Lege Artis Medicinae

[Two Seconds]

dr. TAMÁS László

JANUARY 22, 2008

Lege Artis Medicinae - 2008;18(01)

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Clinical Neuroscience

Creutzfeldt-Jakob Disease: A single center experience and systemic analysis of cases in Turkey

USLU Ilgen Ferda, ELIF Gökçal, GÜRSOY Esra Azize, KOLUKISA Mehmet, YILDIZ Babacan Gulsen

We aimed to analyze the clinical, laboratory and neuroimaging findings in patients with sporadic Creutzfeldt-Jakob disease (CJD) in a single center as well as to review other published cases in Turkey. Between January 1st, 2014 and June 31st, 2017, all CJD cases were evaluated based on clinical findings, differential diagnosis, the previous misdiagnosis, electroencephalography (EEG), cerebrospinal fluid and cranial magnetic resonance imaging (MRI) findings in our center. All published cases in Turkey between 2005-2018 were also reviewed. In a total of 13 patients, progressive cognitive decline was the most common presenting symptom. Two patients had a diagnosis of Heidenhain variant, 1 patient had a diagnosis of Oppenheimer-Brownell variant. Seven patients (53.3%) had been misdiagnosed with depression, vascular dementia, normal pressure hydrocephalus or encephalitis. Eleven patients (87%) had typical MRI findings but only 5 of these were present at baseline. Asymmetrical high signal abnormalities on MRI were observed in 4 patients. Five patients (45.4%) had periodic spike wave complexes on EEG, all appeared during the follow-up. There were 74 published cases in Turkey bet­ween 2005 and 2018, with various clinical presentations. CJD has a variety of clinical features in our patient series as well as in cases reported in Turkey. Although progressive cognitive decline is the most common presenting symptom, unusual manifestations in early stages of the disease might cause misdiagnosis. Variant forms should be kept in mind in patients with isolated visual or cerebellar symptoms. MRI and EEG should be repeated during follow-up period if the clinical suspicion still exists.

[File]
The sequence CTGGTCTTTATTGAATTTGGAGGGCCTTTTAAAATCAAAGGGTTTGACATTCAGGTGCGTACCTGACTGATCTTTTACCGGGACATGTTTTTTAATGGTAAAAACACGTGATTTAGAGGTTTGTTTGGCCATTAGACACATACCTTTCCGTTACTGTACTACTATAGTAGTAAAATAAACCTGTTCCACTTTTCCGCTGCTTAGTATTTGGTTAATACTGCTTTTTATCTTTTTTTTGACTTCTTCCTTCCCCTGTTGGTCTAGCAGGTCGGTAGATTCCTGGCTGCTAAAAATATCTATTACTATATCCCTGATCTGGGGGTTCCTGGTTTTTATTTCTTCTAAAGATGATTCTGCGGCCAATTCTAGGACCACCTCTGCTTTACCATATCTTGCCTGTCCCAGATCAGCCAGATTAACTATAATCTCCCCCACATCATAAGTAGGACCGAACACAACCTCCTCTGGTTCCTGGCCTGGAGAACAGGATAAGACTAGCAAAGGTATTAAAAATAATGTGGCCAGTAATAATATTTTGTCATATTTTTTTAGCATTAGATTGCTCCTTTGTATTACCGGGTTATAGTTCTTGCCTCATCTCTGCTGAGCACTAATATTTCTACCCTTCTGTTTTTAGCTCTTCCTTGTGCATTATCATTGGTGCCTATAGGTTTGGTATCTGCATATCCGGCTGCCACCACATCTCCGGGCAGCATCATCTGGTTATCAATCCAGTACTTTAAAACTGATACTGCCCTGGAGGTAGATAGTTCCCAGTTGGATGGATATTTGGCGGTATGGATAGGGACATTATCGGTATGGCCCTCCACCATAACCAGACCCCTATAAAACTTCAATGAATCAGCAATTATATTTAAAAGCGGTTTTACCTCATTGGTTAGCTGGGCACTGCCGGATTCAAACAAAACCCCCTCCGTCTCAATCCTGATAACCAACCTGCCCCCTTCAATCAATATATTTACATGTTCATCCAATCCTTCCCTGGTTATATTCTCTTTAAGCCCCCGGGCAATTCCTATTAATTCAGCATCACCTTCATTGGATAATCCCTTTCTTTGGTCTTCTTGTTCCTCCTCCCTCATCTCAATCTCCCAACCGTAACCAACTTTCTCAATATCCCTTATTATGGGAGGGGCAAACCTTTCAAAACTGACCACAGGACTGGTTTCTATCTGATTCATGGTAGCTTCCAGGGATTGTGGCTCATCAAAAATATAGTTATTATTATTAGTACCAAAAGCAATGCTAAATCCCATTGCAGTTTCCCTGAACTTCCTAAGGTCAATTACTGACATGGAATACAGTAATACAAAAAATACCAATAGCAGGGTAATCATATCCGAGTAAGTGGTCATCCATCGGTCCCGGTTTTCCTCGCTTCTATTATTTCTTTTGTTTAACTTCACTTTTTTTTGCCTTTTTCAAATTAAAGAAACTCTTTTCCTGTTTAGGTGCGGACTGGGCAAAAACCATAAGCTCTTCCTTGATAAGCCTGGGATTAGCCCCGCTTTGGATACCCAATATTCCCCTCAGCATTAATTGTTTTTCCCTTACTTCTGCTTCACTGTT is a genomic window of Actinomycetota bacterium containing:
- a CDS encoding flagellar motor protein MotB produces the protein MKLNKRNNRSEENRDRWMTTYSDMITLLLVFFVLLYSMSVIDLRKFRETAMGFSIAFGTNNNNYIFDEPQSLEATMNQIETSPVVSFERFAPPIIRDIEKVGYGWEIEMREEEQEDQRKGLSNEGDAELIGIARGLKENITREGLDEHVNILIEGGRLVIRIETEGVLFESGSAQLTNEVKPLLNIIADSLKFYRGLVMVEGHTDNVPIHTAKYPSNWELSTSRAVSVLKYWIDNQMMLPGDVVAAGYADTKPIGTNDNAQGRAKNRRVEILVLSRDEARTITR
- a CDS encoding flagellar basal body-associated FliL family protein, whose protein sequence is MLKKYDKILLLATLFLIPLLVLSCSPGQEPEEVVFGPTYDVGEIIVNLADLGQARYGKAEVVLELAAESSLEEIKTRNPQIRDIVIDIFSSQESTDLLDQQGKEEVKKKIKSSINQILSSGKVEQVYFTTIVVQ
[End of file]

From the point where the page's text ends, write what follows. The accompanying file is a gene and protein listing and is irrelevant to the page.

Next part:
Clinical Neuroscience

[Interdisciplinary approach of vestibular system impairment]

PONGRÁCZ Endre

[In the first part of this review the definition of vertigo/dizziness was discussed. The major difference between the two signs is the exsistence of the direction, which is specific for vertigo. Dizziness is a frequent complaint in the clinical practice. Its frequency is increasing with advance of age, to intimate the play of declining cognitive process in the pathogenesis of its. The popular health significance of vertigo is in the rowing number of the patients. The onset of the most cases with acute vertigo appears between secundums and minutes so the patients will be provided in circumstances of emergency department. First of all three form schould be take into account: neuronitis vestibularis, benign paroxysmal positional vertigo and Meniere syndrome. Without tipical periferal signs of vertigo, central cause should be searched, principally stroke (lysis possibility). The differential diagnose of the different dizzeness/vertigo forms according to the elapsed time of the onset or congenital and acquired nystagmus was created in tables. The recommendations of the therapy of acute and chronic dizziness/ vertigo syndroms are, lack of results of evidence based trials doubtful. The more often used drugs based on clinical trials are discussed as vinpocetine, betahistine and piracetam. The in vitro and in vivo data suggest that the last molecule is eligible to use both in periferal and central type of vertigo syndroms.]

Clinical Neuroscience

[Earlier and more efficiently: the role of deep brain stimulation for parkinson’s disease preserving the working capabilities]

GABRIELLA BALÁS, ISTVÁN KOMOLY, SÁMUEL DÓCZI, TAMÁS JANSZKY, JÓZSEF ASCHERMANN, ZSUZSANNA NAGY, FERENC BOSNYÁK, EDIT KOVÁCS